1st 'significant' accident on Inuvik-Tuktoyaktuk Highway

There was a vehicle collision on the the Inuvik-Tuktoyaktuk Highway this week — the first significant accident on the road since it opened in November, RCMP say.

Tuktoyaktuk mayor says he narrowly avoided injury

Pictured is the Inuvik-Tuktoyaktuk highway. RCMP Cpl. Robert Frizzell said the crash happened near Hans Creek, on a flat part of the highway that is unprotected from blowing snow. (Randall McKenzie/CBC)

There was a vehicle collision on the the Inuvik-Tuktoyaktuk highway this week — the first "significant" accident to happen on the road since it opened in November. 

The crash involved Tuktoyaktuk's Mayor Merven Gruben.

Gruben posted about the incident on Facebook and warned residents to be cautious on the road.

"I'm not a rookie winter driver but, with this new highway we are all rookies," wrote Gruben. He was driving to Tuktoyaktuk on Monday when he came across a van stuck on the road.

The driver didn't have his hazard lights on and there was very poor visibility, he said. 

Gruben skidded to a stop, got out of his vehicle and chatted with the other driver. However, he then realized his SUV was stuck, too.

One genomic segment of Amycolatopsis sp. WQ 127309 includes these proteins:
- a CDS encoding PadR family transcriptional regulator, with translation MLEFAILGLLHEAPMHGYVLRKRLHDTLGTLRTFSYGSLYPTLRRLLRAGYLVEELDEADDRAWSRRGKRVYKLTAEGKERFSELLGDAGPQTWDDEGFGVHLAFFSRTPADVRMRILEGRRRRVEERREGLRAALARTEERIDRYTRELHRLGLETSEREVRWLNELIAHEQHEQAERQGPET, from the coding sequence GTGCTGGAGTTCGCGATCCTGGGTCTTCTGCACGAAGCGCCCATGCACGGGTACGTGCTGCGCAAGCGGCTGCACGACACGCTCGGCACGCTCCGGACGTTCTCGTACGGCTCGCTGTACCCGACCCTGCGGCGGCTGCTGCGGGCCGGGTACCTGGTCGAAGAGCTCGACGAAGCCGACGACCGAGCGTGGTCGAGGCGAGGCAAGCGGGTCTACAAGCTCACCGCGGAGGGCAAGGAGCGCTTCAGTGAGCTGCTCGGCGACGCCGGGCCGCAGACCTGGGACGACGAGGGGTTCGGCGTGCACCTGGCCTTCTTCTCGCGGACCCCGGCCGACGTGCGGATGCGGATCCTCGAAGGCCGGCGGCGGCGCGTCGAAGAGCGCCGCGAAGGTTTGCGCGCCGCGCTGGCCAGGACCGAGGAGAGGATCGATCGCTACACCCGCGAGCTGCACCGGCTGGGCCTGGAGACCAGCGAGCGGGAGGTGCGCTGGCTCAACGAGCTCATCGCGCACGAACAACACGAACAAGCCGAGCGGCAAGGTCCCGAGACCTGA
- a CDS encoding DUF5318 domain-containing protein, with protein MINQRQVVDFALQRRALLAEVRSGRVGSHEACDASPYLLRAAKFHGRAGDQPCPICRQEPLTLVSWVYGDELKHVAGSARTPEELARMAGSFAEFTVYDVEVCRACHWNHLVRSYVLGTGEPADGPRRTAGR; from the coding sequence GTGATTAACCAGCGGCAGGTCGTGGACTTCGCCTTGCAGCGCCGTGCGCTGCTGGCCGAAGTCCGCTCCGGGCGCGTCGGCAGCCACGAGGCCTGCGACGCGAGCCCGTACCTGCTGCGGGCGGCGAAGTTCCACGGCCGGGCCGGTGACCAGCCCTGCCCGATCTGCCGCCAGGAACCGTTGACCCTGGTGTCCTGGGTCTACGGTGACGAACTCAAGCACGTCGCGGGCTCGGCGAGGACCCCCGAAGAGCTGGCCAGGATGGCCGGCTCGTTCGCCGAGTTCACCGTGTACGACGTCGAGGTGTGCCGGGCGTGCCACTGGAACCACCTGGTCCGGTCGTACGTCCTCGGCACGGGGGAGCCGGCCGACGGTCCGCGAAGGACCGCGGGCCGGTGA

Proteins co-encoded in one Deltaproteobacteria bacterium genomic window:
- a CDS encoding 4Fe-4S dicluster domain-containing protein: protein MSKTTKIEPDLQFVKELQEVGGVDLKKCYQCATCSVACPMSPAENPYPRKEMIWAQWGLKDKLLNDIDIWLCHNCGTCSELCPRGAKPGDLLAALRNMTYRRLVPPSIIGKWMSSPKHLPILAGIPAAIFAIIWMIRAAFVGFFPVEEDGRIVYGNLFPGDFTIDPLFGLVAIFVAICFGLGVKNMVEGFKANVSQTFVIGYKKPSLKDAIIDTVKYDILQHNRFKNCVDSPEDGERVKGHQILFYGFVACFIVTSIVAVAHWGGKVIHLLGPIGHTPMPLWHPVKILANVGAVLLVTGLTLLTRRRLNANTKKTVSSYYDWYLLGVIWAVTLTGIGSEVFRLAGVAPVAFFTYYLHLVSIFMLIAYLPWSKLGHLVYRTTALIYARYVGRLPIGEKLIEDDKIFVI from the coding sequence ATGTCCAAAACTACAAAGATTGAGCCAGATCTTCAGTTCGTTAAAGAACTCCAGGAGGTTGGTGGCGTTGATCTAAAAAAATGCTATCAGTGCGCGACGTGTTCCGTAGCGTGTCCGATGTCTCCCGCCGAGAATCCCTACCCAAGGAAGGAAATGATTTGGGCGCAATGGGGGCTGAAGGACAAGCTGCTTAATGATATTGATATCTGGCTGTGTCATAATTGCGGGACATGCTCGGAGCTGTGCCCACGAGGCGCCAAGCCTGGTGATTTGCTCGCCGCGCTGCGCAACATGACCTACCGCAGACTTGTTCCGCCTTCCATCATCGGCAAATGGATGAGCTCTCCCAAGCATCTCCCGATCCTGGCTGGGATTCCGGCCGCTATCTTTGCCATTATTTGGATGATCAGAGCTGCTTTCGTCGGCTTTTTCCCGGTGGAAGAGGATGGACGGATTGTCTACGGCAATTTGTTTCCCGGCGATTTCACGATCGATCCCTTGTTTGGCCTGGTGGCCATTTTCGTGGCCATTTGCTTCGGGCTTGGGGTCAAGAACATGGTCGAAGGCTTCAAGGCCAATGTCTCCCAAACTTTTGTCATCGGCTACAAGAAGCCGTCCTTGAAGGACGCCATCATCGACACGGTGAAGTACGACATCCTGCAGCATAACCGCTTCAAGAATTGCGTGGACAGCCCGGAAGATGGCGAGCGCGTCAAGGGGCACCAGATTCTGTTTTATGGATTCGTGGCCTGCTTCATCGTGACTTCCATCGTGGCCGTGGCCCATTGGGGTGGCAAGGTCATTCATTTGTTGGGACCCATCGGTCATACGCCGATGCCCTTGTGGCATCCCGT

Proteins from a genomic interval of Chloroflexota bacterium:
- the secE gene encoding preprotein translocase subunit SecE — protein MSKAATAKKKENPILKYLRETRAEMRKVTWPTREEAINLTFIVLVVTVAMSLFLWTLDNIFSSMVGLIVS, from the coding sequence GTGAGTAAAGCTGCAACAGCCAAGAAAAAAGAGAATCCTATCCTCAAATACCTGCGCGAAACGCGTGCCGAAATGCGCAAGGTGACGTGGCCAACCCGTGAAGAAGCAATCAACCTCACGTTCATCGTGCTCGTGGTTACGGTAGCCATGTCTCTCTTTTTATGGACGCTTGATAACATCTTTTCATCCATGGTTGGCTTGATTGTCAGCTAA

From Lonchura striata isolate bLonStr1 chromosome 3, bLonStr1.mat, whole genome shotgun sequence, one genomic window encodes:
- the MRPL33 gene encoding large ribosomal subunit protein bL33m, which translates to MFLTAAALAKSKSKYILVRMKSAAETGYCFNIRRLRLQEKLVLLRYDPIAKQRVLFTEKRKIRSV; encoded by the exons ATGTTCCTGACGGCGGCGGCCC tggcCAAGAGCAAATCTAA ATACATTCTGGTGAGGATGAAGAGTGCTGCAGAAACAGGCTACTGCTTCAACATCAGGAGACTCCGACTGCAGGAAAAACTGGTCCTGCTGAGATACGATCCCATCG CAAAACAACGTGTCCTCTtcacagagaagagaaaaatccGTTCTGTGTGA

He was about to grab a shovel out of the back of his car when "out of nowhere a pickup going pretty fast smashed into the back of my SUV."
Merven Gruben is pictured standing on the new Inuvik-Tuktoyaktuk Highway. He is warning people to be careful, after a truck crashed into his vehicle. (Mackenzie Scott/CBC)

"Another few seconds [and] I would have been mashed in between the two vehicles."  

RCMP Cpl. Robert Frizzell said the crash happened near Hans Creek — an area of the highway that has less trees and is unprotected from blowing snow. 

"It's known as more the windier, or lower visibility kind of spots," he said. "This is the first ... significant or larger collision reported to police on that highway since its opening."

He said the driver had minor injuries, but no one was badly hurt in the incident. Frizzell said there have been no charges laid at this time. 

Gruben wrote that "there also needs to be better maintenance on the south end of the highway which will be brought up before DOT [Department of Transportation]."

Greg Hanna, a spokesperson from the territorial government's Department of Infrastructure, said in an email that "drivers need to be particularly cautious" in snowy and blizzard conditions such as the ones on February 5. 

"Before leaving, check weather and highway conditions," he wrote. "Once on the road, drivers should never exceed posted speed limits, adjust speed according to conditions, slow down around turns and when passing vehicles, ensure all vehicle lights are functioning, turned on and cleared of snow and ice, and fasten your seatbelts."